We shall remain here and hereabouts some time to get reinforced and to get supplies. We are in telegraphic communication with the world and only sixty miles from navigation.

Dr. James Webb is now in this brigade, assistant surgeon of the Twelfth Regiment O. V. I. Dr. Joe is brigade surgeon. We shall enjoy a few days’ rest here. The Twenty-third is a capital set. They always stood up squarely to the work and enjoyed it. A vast difference between raw troops and those who have tried it enough to be at home.

Love to all. Good-bye.

R. B. Hayes.

S. Birchard.

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Camp on Flat Top Mountain, May 20, 1862. — Monday, 19th, marched from camp on Bluestone River to this point (yesterday) — a hot dry march — with knapsacks. I supposed we were to go only five miles; was disappointed to find we were retreating so far as this point. Being out of humor with that, I was out of sorts with all things; scolded “some” because the column was halted to rest on the wrong side of a stream which had to be crossed single file; viz., the near instead of the opposite side; mad because Colonel Scammon halted us in the sun half an hour — no water — without telling us how long we were to halt, etc., etc. But got good-humored again soon. Must swear off from swearing. Bad habit. Met Dr. Jim Webb, assistant surgeon of [the] Twelfth, yesterday as we approached here. March fourteen miles.

[Today], Tuesday, 20th, rains occasionally — a cold rain. No tents, some trouble, but men are patient and hardy. Heard of Ike Nelson’s wounds, four to six in number and twenty bullet holes in his clothing. Left for dead but got well.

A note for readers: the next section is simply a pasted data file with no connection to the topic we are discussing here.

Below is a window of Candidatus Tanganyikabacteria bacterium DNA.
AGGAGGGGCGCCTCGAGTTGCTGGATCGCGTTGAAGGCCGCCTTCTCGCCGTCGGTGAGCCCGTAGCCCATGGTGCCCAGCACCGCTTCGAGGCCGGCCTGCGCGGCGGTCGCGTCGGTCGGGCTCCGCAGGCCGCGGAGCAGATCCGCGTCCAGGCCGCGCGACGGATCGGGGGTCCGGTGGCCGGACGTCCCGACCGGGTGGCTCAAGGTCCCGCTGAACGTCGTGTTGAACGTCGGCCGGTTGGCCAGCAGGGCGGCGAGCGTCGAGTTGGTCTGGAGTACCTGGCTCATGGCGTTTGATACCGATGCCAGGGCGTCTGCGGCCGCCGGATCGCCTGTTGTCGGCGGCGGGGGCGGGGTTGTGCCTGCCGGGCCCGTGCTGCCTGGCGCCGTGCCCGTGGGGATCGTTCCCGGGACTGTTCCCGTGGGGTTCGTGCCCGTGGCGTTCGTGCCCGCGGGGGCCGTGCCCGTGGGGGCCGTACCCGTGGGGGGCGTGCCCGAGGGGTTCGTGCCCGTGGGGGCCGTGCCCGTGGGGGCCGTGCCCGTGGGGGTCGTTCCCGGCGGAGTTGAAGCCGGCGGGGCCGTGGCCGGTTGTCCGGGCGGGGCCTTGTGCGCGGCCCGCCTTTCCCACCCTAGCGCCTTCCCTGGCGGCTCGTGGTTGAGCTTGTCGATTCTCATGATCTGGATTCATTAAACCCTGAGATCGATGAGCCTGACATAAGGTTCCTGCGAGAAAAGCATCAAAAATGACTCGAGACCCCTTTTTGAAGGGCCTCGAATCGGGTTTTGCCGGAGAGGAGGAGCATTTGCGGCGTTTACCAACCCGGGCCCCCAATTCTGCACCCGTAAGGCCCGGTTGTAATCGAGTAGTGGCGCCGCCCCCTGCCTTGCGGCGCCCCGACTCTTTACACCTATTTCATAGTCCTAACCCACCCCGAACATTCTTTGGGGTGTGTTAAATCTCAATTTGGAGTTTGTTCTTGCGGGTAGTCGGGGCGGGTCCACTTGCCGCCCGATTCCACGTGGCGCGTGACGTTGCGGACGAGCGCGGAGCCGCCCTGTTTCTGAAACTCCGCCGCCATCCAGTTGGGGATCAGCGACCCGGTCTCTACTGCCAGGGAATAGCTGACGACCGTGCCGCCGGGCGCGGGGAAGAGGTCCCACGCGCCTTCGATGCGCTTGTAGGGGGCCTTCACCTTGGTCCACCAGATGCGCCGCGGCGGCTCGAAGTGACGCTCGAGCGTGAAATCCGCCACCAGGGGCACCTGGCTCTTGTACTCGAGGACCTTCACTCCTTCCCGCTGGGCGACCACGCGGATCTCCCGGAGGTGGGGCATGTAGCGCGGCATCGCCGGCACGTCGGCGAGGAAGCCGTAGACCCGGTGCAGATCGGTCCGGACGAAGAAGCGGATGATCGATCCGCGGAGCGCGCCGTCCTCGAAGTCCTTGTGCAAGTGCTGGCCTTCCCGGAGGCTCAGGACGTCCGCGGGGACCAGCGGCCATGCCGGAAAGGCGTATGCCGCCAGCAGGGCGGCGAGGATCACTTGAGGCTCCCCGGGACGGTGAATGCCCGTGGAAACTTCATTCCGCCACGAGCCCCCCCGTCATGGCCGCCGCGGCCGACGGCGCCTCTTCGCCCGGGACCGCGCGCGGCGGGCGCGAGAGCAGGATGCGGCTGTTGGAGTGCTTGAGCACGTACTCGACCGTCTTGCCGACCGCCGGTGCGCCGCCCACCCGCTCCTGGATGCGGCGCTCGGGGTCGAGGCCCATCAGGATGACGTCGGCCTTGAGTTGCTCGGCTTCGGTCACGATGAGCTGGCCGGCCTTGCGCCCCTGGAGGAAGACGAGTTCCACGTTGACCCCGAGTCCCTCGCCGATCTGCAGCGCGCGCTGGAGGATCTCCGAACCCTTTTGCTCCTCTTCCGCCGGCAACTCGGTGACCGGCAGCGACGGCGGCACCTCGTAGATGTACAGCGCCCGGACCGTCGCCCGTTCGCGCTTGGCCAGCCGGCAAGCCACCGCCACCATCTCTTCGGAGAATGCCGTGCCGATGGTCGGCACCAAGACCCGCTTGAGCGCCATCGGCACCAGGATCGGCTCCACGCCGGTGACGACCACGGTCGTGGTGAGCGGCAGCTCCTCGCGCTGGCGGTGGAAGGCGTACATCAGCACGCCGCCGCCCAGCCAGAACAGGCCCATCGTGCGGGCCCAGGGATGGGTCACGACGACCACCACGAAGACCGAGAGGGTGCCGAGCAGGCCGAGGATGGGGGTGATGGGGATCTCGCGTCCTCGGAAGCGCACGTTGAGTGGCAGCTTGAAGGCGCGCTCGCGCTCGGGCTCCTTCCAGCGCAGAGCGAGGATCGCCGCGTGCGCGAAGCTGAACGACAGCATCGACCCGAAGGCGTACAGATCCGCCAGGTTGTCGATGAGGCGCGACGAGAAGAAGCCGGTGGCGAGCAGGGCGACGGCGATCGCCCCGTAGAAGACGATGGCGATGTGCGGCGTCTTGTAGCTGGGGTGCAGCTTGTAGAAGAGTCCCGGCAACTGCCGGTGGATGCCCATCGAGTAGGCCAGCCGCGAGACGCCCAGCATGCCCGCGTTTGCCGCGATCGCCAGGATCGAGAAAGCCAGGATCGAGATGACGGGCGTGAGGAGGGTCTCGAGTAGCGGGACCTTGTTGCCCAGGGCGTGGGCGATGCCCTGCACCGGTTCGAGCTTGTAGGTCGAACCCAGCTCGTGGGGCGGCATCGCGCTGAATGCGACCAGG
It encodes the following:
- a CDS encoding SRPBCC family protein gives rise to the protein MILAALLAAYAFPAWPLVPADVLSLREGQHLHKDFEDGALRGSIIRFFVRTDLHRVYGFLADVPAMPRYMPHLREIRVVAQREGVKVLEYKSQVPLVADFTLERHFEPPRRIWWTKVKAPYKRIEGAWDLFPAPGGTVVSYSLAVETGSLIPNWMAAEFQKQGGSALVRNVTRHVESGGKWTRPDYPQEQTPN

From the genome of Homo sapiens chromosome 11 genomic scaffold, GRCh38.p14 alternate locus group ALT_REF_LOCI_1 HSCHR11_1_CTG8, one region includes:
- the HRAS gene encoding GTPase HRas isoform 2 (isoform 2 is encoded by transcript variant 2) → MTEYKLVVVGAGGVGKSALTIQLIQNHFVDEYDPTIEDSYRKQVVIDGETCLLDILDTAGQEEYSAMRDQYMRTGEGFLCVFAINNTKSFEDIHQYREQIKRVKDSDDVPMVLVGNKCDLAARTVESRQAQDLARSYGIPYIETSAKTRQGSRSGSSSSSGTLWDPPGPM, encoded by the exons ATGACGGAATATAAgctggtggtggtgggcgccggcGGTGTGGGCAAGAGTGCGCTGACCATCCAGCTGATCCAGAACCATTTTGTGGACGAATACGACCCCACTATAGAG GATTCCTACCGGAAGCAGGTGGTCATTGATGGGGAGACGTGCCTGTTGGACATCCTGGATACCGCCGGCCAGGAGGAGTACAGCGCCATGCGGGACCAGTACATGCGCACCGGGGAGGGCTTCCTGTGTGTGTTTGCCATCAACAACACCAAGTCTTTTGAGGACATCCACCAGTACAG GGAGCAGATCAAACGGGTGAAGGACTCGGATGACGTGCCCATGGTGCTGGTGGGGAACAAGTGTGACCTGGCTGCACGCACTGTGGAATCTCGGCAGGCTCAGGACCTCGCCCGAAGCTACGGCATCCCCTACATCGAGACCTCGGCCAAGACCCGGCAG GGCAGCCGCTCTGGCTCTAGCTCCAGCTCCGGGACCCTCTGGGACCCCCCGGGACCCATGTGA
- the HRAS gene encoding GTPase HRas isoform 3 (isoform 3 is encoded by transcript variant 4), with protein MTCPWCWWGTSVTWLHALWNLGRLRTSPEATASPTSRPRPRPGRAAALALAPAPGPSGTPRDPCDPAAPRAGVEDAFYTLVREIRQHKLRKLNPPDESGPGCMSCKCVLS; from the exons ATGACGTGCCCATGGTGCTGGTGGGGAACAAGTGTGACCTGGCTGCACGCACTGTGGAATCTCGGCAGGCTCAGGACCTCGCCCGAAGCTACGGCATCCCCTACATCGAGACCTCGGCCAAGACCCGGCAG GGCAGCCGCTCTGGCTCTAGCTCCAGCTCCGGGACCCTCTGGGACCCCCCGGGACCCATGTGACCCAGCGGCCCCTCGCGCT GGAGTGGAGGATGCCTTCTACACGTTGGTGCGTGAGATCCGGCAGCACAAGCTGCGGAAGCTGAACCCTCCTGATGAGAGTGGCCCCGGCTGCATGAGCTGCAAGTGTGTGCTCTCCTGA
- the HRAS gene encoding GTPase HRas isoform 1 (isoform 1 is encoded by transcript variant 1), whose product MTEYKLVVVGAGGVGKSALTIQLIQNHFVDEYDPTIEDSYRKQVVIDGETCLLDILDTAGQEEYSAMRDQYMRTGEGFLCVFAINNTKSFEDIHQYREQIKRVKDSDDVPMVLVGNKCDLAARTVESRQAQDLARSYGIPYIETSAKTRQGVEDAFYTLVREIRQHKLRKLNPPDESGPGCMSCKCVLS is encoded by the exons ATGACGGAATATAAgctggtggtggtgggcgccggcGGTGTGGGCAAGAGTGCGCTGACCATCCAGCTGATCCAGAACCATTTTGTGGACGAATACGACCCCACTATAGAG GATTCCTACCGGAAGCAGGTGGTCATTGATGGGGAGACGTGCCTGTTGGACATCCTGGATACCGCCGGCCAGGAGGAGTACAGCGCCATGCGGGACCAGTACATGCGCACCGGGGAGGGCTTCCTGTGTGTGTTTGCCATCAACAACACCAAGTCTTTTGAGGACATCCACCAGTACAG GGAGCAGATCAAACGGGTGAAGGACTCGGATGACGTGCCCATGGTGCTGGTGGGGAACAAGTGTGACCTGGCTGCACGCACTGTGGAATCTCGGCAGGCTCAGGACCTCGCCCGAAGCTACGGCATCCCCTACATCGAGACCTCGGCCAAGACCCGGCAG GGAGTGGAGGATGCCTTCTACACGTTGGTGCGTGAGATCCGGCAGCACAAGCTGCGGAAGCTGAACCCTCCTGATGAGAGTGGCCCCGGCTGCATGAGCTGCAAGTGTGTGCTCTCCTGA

Avery and Captain Drake go to Raleigh this morning. We are holding on, waiting for supplies in the place of the tents, etc., we have lost. No news yet of Richmond’s having been taken, but it is likely soon to fall unless we are defeated.

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London, May 20, 1862

It has rained every day at some time in the day for eight or ten days. People begin to look dismal and croak about the crops. To Great Britain every day of sunshine lost is equal to an expense of just so many thousand pounds. The islands never produce bread-stuffs sufficient for the consumption of the people annually. They must beg some millions of quarters of wheat at any rate. In bad years they buy just so much more. Hence it is that at this season every bad day sensibly affects the price of stocks. No country ever had a more sensitive thermometer of the weather. But if this be true in ordinary times, how much more so in this season. The supply of cotton is rapidly and steadily declining. And the poor operatives of Lancashire are coming nearer and nearer to the time of starvation for want of work. If upon the top of this there should come a dearth of bread, it is not difficult to understand the extent of the social distress that may ensue. So there are miseries quite as acute as those of war which now afflict us.

In the meanwhile things are looking better rather than worse with us. The game of secession looks as if it might be nearly played out. The country is just putting forth its power whilst the rebel armies are gasping for breath. I have been here now more than a year, during which time I have gone through nearly every variety of emotion in connection with this war. The time is approaching, I trust, when this anxiety will disappear, and with it the uncertainty of my own situation. Doubtless others may succeed, of an equally serious nature. We shall have upon us the dangerous and critical task of restoration of the civil and a diminution of the military power. All this is very likely. But at any rate that condition presents a different face to external nations. It does not materially impair the entireness of the national position. I shall therefore accept the transition with cheerfulness and accommodate myself to the new state with more cheerfulness than to the old….